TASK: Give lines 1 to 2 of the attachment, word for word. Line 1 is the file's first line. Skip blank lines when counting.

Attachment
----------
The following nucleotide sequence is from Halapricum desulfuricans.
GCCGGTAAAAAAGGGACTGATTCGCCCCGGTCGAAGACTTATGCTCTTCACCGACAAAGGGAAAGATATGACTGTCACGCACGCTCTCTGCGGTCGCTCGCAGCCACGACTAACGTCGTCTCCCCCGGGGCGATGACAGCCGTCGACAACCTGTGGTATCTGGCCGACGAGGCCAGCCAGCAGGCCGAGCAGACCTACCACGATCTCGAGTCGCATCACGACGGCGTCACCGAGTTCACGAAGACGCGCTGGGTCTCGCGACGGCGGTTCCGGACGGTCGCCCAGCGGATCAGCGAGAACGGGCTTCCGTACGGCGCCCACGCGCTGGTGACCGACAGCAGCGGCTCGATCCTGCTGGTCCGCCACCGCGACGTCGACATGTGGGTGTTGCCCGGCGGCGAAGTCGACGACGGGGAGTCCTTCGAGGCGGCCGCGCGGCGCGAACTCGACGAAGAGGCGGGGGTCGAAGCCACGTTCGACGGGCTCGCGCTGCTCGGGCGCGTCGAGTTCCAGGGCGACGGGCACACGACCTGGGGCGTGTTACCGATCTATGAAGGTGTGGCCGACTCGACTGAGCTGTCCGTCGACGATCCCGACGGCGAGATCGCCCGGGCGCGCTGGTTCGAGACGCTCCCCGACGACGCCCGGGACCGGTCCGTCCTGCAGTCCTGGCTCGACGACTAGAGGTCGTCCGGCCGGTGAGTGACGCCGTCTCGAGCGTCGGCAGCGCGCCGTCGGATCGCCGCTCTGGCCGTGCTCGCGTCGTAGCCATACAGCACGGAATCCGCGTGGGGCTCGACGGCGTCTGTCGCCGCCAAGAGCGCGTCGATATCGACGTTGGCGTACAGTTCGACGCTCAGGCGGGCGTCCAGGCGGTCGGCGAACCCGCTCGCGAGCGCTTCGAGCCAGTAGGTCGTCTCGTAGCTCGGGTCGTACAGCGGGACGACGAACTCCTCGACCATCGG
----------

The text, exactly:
The following nucleotide sequence is from Halapricum desulfuricans.
GCCGGTAAAAAAGGGACTGATTCGCCCCGGTCGAAGACTTATGCTCTTCACCGACAAAGGGAAAGATATGACTGTCACGCACGCTCTCTGCGGTCGCTCGCAGCCACGACTAACGTCGTCTCCCCCGGGGCGATGACAGCCGTCGACAACCTGTGGTATCTGGCCGACGAGGCCAGCCAGCAGGCCGAGCAGACCTACCACGATCTCGAGTCGCATCACGACGGCGTCACCGAGTTCACGAAGACGCGCTGGGTCTCGCGACGGCGGTTCCGGACGGTCGCCCAGCGGATCAGCGAGAACGGGCTTCCGTACGGCGCCCACGCGCTGGTGACCGACAGCAGCGGCTCGATCCTGCTGGTCCGCCACCGCGACGTCGACATGTGGGTGTTGCCCGGCGGCGAAGTCGACGACGGGGAGTCCTTCGAGGCGGCCGCGCGGCGCGAACTCGACGAAGAGGCGGGGGTCGAAGCCACGTTCGACGGGCTCGCGCTGCTCGGGCGCGTCGAGTTCCAGGGCGACGGGCACACGACCTGGGGCGTGTTACCGATCTATGAAGGTGTGGCCGACTCGACTGAGCTGTCCGTCGACGATCCCGACGGCGAGATCGCCCGGGCGCGCTGGTTCGAGACGCTCCCCGACGACGCCCGGGACCGGTCCGTCCTGCAGTCCTGGCTCGACGACTAGAGGTCGTCCGGCCGGTGAGTGACGCCGTCTCGAGCGTCGGCAGCGCGCCGTCGGATCGCCGCTCTGGCCGTGCTCGCGTCGTAGCCATACAGCACGGAATCCGCGTGGGGCTCGACGGCGTCTGTCGCCGCCAAGAGCGCGTCGATATCGACGTTGGCGTACAGTTCGACGCTCAGGCGGGCGTCCAGGCGGTCGGCGAACCCGCTCGCGAGCGCTTCGAGCCAGTAGGTCGTCTCGTAGCTCGGGTCGTACAGCGGGACGACGAACTCCTCGACCATCGG